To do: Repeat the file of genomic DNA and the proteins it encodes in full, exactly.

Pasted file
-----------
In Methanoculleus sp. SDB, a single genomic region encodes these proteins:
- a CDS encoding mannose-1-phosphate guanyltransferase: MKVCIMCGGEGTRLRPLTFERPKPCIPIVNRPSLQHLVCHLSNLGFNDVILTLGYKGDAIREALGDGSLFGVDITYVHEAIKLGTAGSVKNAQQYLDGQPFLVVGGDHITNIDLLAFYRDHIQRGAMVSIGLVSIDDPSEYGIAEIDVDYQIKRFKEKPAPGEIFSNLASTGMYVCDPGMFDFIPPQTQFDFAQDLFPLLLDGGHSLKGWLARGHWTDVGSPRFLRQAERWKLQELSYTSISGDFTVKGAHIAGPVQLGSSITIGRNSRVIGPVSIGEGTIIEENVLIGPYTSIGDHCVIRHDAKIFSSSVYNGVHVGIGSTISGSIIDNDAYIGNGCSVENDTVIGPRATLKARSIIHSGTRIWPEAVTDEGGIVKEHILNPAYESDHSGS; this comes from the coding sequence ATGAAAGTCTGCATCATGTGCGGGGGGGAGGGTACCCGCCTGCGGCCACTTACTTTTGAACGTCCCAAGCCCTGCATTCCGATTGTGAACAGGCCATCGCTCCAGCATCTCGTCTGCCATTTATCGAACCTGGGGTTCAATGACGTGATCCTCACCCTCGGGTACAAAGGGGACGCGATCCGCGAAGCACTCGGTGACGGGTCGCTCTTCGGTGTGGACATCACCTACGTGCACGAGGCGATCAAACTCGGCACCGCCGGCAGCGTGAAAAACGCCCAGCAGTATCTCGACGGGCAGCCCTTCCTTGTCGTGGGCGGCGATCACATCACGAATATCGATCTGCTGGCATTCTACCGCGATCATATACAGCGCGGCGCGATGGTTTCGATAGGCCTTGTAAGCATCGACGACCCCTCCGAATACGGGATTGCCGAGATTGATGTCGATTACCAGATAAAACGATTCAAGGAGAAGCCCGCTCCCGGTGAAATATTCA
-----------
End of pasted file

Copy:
In Methanoculleus sp. SDB, a single genomic region encodes these proteins:
- a CDS encoding mannose-1-phosphate guanyltransferase: MKVCIMCGGEGTRLRPLTFERPKPCIPIVNRPSLQHLVCHLSNLGFNDVILTLGYKGDAIREALGDGSLFGVDITYVHEAIKLGTAGSVKNAQQYLDGQPFLVVGGDHITNIDLLAFYRDHIQRGAMVSIGLVSIDDPSEYGIAEIDVDYQIKRFKEKPAPGEIFSNLASTGMYVCDPGMFDFIPPQTQFDFAQDLFPLLLDGGHSLKGWLARGHWTDVGSPRFLRQAERWKLQELSYTSISGDFTVKGAHIAGPVQLGSSITIGRNSRVIGPVSIGEGTIIEENVLIGPYTSIGDHCVIRHDAKIFSSSVYNGVHVGIGSTISGSIIDNDAYIGNGCSVENDTVIGPRATLKARSIIHSGTRIWPEAVTDEGGIVKEHILNPAYESDHSGS; this comes from the coding sequence ATGAAAGTCTGCATCATGTGCGGGGGGGAGGGTACCCGCCTGCGGCCACTTACTTTTGAACGTCCCAAGCCCTGCATTCCGATTGTGAACAGGCCATCGCTCCAGCATCTCGTCTGCCATTTATCGAACCTGGGGTTCAATGACGTGATCCTCACCCTCGGGTACAAAGGGGACGCGATCCGCGAAGCACTCGGTGACGGGTCGCTCTTCGGTGTGGACATCACCTACGTGCACGAGGCGATCAAACTCGGCACCGCCGGCAGCGTGAAAAACGCCCAGCAGTATCTCGACGGGCAGCCCTTCCTTGTCGTGGGCGGCGATCACATCACGAATATCGATCTGCTGGCATTCTACCGCGATCATATACAGCGCGGCGCGATGGTTTCGATAGGCCTTGTAAGCATCGACGACCCCTCCGAATACGGGATTGCCGAGATTGATGTCGATTACCAGATAAAACGATTCAAGGAGAAGCCCGCTCCCGGTGAAATATTCA